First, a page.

(CBS News) Eating a diet heavy in red meat has been tied to added risk for cancer, diabetes and heart disease. It shouldn't be surprising then that a new study found eating red meat every day appears to increase a person's chances of dying from a chronic disease by 12 percent.
For the study, published online in the March 12 issue of Archives of Internal Medicine, Harvard researchers analyzed data from two dietary studies that tracked nearly 37,700 men and 83,600 women for 28 years.
The researchers found overall that there were 23,900 deaths, including 5,900 from heart disease and nearly 9,500 from cancer. When the researchers looked closely at dietary habits, red meat took the cake when it came to raising death risk.
A daily serving of processed meat increased death risk by 20 percent, the study found, while a once-per-day serving of unprocessed red meat was tied to a 13 percent increase in overall mortality risk. According to the study authors, nearly 9 percent of deaths in men and 8 percent of deaths in women from the study could have been prevented if participants ate less than half a serving of red meat per day.
"We found that a higher intake of red meat was associated with a significantly elevated risk of total, CVD and cancer mortality, and this association was observed for unprocessed and processed red meat, with a relatively greater risk for processed red meat," the authors wrote in the study.
When it comes to red meat research, the findings are not in the carnivore's favor.
Previous research by study author Dr. An Pan, a nutrition researcher at the Harvard School of Public Health in Boston, found eating red meat - particularly when its processed - raised a person's risk for type 2 diabetes by 19 percent. A found that for every 50 grams of processed meat a person eats per day - which can be as little as one sausage link - raised a person's risk for pancreatic cancer by 19 percent.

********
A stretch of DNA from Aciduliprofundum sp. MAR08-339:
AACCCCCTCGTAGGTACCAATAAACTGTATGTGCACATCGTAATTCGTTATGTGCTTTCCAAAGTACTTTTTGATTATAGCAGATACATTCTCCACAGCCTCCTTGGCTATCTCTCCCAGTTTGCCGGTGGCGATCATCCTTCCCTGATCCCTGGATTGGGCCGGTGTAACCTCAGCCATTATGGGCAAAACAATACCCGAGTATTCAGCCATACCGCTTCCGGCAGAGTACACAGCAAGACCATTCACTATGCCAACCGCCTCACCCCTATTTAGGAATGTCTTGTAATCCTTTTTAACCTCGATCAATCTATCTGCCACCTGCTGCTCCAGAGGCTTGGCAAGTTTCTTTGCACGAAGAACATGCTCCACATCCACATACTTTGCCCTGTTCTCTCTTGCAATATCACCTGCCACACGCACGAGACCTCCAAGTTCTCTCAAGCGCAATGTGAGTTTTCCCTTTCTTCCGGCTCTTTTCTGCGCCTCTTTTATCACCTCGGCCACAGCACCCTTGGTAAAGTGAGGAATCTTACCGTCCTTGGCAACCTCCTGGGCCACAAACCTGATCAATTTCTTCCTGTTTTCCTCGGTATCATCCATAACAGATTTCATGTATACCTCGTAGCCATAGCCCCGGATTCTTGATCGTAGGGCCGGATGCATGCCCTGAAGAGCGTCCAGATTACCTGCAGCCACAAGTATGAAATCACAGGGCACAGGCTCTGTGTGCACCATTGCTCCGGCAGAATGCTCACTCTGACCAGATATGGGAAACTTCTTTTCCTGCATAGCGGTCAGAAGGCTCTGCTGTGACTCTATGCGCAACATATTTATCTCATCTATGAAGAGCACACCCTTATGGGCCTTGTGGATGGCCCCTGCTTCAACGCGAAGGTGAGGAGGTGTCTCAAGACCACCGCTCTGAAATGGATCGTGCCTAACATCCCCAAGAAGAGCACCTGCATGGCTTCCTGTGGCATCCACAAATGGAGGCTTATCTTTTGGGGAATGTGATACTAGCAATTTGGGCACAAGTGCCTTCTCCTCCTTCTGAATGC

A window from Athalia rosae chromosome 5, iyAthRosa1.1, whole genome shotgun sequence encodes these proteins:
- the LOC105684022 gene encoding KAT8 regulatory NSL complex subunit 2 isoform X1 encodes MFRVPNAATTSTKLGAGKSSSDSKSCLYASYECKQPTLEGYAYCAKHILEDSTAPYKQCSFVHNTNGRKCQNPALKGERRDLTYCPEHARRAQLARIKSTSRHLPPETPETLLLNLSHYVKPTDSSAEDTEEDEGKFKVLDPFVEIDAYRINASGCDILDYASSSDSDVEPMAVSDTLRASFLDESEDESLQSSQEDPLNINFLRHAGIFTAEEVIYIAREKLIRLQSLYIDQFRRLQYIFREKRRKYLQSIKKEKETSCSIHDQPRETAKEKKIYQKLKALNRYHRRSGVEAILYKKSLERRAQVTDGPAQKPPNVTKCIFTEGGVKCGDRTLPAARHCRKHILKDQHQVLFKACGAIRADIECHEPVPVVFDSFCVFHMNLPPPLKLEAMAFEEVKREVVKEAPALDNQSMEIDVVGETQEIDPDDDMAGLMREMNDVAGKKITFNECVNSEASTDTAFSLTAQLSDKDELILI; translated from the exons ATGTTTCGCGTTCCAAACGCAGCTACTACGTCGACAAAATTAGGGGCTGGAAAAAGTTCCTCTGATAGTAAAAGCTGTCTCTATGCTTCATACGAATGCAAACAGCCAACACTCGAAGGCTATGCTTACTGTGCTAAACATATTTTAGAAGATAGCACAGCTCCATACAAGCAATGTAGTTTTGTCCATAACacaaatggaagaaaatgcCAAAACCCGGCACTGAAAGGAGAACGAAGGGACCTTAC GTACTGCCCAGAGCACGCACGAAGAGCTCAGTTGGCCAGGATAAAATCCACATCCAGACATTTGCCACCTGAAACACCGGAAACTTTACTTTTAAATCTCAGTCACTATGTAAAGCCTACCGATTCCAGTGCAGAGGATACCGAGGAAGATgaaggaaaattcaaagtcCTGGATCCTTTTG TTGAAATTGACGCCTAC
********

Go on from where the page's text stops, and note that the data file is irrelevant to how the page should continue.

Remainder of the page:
Ashowed that people who ate the most red meat among study participants were 79 percent more likely to develop cancer of the stomach and esophagus. that year found processed red meats were tied to a 30 percent increased risk for bladder cancer.
The bottom line?
"We should move to a more plant-based diet," study co-author Dr. Frank Hu, a professor of nutrition and epidemiology at the Harvard School of Public Health, told HealthDay. "This can substantially reduce the risk of chronic disease and the risk of premature death."
In fact, the study found replacing red meat with healthier alternatives reduced a person's risk of dying.
Replacing one serving of red meat with one serving of fish was tied to a 7 percent death risk reduction, with poultry the risk fell 14 percent, nuts 19 percent, legumes 10 percent, low-fat dairy products 10 percent or whole grains daily was associated with a 14 percent lower risk of dying.
Since meat is a big protein component of many Americans' diets, what can be done to reduce death risk?
In an accompanying commentary published in the same journal issue, Dr. Dean Ornish, clinical professor of medicine at the University of California, San Francisico, said way for Americans to eat is with a diet that contains little or no red meat and is high in "good carbs" - which include vegetables, fruits, whole grains, and natural soy products - and low in "bad carbs" - such as simple and refined carbohydrates, sugars, white flour, and high fructose corn syrup, and high in "good fats" found in fish oil.
"We have a spectrum of choices, it's not all or nothing," Ornish wrote.
Ornish is the namesake behind theU.S. News as the top diet for heart health, but experts said it might be somewhat difficult to follow and tough for some dieters to give up fatty animal foods.
Other experts suggest simply following the U.S. Department of Agriculture's newnutrition icon, which offers dietary guidelines for healthy eating.
"The message is simple," Dr. Robert Graham, internist at Lenox Hill Hospital in New York City, told HealthPop in an email. "In concordance with the "choose my plate campaign" eat less meat and more fruits and vegetables (half of your plate).
To track food consumption and for health tips, visit the USDA's SuperTracker.